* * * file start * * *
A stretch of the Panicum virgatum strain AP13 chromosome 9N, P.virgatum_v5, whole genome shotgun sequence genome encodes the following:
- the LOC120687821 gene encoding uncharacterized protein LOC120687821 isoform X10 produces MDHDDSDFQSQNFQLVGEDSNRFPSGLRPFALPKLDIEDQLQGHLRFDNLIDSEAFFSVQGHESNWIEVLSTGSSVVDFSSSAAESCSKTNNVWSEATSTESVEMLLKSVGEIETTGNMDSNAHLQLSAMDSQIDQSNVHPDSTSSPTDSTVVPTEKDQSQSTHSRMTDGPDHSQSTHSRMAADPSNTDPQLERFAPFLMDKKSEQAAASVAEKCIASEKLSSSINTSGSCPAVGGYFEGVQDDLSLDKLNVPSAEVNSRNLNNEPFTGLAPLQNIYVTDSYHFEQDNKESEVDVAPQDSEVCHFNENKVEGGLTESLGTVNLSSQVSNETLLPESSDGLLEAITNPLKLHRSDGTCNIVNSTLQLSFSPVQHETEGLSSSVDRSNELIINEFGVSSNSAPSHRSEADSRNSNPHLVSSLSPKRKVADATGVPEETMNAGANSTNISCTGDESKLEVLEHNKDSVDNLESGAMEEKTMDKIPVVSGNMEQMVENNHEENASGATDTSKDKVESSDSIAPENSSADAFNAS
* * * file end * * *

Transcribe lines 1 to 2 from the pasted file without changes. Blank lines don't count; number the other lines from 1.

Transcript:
A stretch of the Panicum virgatum strain AP13 chromosome 9N, P.virgatum_v5, whole genome shotgun sequence genome encodes the following:
- the LOC120687821 gene encoding uncharacterized protein LOC120687821 isoform X10 produces MDHDDSDFQSQNFQLVGEDSNRFPSGLRPFALPKLDIEDQLQGHLRFDNLIDSEAFFSVQGHESNWIEVLSTGSSVVDFSSSAAESCSKTNNVWSEATSTESVEMLLKSVGEIETTGNMDSNAHLQLSAMDSQIDQSNVHPDSTSSPTDSTVVPTEKDQSQSTHSRMTDGPDHSQSTHSRMAADPSNTDPQLERFAPFLMDKKSEQAAASVAEKCIASEKLSSSINTSGSCPAVGGYFEGVQDDLSLDKLNVPSAEVNSRNLNNEPFTGLAPLQNIYVTDSYHFEQDNKESEVDVAPQDSEVCHFNENKVEGGLTESLGTVNLSSQVSNETLLPESSDGLLEAITNPLKLHRSDGTCNIVNSTLQLSFSPVQHETEGLSSSVDRSNELIINEFGVSSNSAPSHRSEADSRNSNPHLVSSLSPKRKVADATGVPEETMNAGANSTNISCTGDESKLEVLEHNKDSVDNLESGAMEEKTMDKIPVVSGNMEQMVENNHEENASGATDTSKDKVESSDSIAPENSSADAFNAS